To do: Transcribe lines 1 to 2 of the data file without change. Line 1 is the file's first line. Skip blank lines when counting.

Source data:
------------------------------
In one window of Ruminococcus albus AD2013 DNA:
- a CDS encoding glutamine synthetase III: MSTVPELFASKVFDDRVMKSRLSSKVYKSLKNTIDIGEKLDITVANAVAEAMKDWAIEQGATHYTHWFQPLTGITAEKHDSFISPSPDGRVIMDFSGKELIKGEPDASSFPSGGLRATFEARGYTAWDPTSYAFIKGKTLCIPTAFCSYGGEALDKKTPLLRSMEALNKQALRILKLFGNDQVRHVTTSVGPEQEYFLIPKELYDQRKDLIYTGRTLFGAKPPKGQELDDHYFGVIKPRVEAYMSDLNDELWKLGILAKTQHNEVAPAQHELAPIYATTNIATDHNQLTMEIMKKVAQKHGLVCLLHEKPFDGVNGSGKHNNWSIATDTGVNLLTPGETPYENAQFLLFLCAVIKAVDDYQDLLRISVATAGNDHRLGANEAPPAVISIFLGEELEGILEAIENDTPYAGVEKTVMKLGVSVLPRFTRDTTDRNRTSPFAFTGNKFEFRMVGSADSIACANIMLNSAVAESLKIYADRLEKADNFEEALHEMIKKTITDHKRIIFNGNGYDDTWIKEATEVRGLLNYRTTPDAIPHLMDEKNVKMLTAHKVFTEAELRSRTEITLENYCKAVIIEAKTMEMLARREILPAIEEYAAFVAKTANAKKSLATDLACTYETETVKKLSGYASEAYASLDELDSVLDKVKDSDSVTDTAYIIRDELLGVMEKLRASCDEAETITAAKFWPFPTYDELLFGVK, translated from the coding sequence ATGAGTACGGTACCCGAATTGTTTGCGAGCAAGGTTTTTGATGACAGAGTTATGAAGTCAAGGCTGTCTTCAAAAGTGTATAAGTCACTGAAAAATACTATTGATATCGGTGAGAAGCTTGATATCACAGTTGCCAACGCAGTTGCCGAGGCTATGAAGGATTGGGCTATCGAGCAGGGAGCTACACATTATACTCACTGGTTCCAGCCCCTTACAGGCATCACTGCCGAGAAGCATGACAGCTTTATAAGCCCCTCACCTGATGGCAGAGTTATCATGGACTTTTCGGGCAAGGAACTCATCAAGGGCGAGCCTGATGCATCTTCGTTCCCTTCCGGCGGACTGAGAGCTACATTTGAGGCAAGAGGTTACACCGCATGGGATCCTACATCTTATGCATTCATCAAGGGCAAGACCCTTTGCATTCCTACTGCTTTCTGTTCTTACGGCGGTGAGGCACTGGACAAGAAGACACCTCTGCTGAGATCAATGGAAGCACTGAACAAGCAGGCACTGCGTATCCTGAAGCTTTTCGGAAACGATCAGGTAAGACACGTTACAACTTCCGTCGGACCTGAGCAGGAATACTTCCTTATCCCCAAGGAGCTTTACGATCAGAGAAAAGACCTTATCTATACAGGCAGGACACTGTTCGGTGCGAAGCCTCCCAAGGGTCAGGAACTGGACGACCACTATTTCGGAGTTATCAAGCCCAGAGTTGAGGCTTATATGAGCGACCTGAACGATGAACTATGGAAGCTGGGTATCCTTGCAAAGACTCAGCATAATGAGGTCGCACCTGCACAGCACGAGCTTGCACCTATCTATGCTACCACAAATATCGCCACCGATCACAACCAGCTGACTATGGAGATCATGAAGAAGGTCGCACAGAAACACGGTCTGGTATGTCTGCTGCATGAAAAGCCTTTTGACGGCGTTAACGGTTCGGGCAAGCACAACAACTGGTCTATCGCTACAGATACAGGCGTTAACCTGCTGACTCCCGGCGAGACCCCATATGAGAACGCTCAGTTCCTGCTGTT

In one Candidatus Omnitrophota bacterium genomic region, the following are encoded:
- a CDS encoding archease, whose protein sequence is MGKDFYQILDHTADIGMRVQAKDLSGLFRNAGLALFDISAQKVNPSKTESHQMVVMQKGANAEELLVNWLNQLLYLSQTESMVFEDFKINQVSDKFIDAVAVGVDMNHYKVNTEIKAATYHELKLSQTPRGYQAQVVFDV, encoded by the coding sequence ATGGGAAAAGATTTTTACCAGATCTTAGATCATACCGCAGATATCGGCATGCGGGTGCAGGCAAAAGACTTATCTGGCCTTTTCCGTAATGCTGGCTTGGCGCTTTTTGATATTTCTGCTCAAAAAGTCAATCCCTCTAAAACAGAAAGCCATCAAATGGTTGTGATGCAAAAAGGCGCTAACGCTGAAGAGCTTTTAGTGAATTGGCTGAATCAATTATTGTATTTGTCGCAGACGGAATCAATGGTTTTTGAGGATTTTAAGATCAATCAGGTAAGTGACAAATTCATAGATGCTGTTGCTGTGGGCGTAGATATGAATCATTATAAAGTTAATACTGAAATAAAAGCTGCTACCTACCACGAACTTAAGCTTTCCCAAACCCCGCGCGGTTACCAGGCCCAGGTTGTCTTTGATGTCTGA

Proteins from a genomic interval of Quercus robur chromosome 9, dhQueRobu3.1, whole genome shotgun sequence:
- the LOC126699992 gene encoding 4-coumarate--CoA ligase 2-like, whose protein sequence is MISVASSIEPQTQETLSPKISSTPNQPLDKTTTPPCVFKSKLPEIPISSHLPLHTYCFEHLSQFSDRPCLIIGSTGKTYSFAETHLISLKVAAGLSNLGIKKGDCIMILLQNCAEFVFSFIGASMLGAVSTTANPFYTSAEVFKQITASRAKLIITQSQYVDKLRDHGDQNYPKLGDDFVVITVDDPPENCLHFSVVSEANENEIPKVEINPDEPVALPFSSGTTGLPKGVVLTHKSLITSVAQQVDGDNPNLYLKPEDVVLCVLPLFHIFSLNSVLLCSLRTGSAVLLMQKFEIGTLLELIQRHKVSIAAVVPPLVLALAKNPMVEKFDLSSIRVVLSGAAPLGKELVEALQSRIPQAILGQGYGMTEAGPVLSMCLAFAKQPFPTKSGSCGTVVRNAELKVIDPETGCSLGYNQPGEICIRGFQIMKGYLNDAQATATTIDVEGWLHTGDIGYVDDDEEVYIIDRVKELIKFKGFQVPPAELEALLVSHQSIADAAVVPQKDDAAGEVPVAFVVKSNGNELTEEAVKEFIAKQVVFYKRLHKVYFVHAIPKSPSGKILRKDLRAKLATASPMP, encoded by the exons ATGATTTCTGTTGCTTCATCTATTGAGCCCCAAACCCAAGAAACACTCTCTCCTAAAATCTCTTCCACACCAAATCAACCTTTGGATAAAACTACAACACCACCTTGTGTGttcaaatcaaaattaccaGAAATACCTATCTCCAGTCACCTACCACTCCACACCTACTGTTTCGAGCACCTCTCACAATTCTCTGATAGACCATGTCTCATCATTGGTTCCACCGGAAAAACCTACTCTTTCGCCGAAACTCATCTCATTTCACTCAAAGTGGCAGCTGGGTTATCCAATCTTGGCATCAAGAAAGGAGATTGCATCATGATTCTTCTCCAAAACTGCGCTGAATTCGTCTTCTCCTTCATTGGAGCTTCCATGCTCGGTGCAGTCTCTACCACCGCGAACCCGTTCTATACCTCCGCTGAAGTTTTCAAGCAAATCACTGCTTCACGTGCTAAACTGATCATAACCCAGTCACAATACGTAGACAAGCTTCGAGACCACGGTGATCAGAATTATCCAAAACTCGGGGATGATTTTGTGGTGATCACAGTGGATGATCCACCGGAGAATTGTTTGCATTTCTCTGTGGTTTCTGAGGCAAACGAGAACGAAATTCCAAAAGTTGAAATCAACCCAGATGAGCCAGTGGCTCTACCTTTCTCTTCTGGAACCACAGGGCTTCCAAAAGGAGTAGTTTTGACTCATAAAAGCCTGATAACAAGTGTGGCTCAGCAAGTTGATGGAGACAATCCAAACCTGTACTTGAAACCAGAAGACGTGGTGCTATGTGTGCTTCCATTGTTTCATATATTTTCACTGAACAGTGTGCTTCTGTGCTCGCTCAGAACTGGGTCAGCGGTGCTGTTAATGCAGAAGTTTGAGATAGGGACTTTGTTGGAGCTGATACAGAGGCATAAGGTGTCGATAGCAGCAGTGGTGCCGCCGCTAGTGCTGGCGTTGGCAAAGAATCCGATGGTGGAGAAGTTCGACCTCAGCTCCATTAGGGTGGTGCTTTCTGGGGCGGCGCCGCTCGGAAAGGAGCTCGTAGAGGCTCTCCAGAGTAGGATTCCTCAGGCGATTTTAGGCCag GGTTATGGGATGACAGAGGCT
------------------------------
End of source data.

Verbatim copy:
In one window of Ruminococcus albus AD2013 DNA:
- a CDS encoding glutamine synthetase III: MSTVPELFASKVFDDRVMKSRLSSKVYKSLKNTIDIGEKLDITVANAVAEAMKDWAIEQGATHYTHWFQPLTGITAEKHDSFISPSPDGRVIMDFSGKELIKGEPDASSFPSGGLRATFEARGYTAWDPTSYAFIKGKTLCIPTAFCSYGGEALDKKTPLLRSMEALNKQALRILKLFGNDQVRHVTTSVGPEQEYFLIPKELYDQRKDLIYTGRTLFGAKPPKGQELDDHYFGVIKPRVEAYMSDLNDELWKLGILAKTQHNEVAPAQHELAPIYATTNIATDHNQLTMEIMKKVAQKHGLVCLLHEKPFDGVNGSGKHNNWSIATDTGVNLLTPGETPYENAQFLLFLCAVIKAVDDYQDLLRISVATAGNDHRLGANEAPPAVISIFLGEELEGILEAIENDTPYAGVEKTVMKLGVSVLPRFTRDTTDRNRTSPFAFTGNKFEFRMVGSADSIACANIMLNSAVAESLKIYADRLEKADNFEEALHEMIKKTITDHKRIIFNGNGYDDTWIKEATEVRGLLNYRTTPDAIPHLMDEKNVKMLTAHKVFTEAELRSRTEITLENYCKAVIIEAKTMEMLARREILPAIEEYAAFVAKTANAKKSLATDLACTYETETVKKLSGYASEAYASLDELDSVLDKVKDSDSVTDTAYIIRDELLGVMEKLRASCDEAETITAAKFWPFPTYDELLFGVK, translated from the coding sequence ATGAGTACGGTACCCGAATTGTTTGCGAGCAAGGTTTTTGATGACAGAGTTATGAAGTCAAGGCTGTCTTCAAAAGTGTATAAGTCACTGAAAAATACTATTGATATCGGTGAGAAGCTTGATATCACAGTTGCCAACGCAGTTGCCGAGGCTATGAAGGATTGGGCTATCGAGCAGGGAGCTACACATTATACTCACTGGTTCCAGCCCCTTACAGGCATCACTGCCGAGAAGCATGACAGCTTTATAAGCCCCTCACCTGATGGCAGAGTTATCATGGACTTTTCGGGCAAGGAACTCATCAAGGGCGAGCCTGATGCATCTTCGTTCCCTTCCGGCGGACTGAGAGCTACATTTGAGGCAAGAGGTTACACCGCATGGGATCCTACATCTTATGCATTCATCAAGGGCAAGACCCTTTGCATTCCTACTGCTTTCTGTTCTTACGGCGGTGAGGCACTGGACAAGAAGACACCTCTGCTGAGATCAATGGAAGCACTGAACAAGCAGGCACTGCGTATCCTGAAGCTTTTCGGAAACGATCAGGTAAGACACGTTACAACTTCCGTCGGACCTGAGCAGGAATACTTCCTTATCCCCAAGGAGCTTTACGATCAGAGAAAAGACCTTATCTATACAGGCAGGACACTGTTCGGTGCGAAGCCTCCCAAGGGTCAGGAACTGGACGACCACTATTTCGGAGTTATCAAGCCCAGAGTTGAGGCTTATATGAGCGACCTGAACGATGAACTATGGAAGCTGGGTATCCTTGCAAAGACTCAGCATAATGAGGTCGCACCTGCACAGCACGAGCTTGCACCTATCTATGCTACCACAAATATCGCCACCGATCACAACCAGCTGACTATGGAGATCATGAAGAAGGTCGCACAGAAACACGGTCTGGTATGTCTGCTGCATGAAAAGCCTTTTGACGGCGTTAACGGTTCGGGCAAGCACAACAACTGGTCTATCGCTACAGATACAGGCGTTAACCTGCTGACTCCCGGCGAGACCCCATATGAGAACGCTCAGTTCCTGCTGTT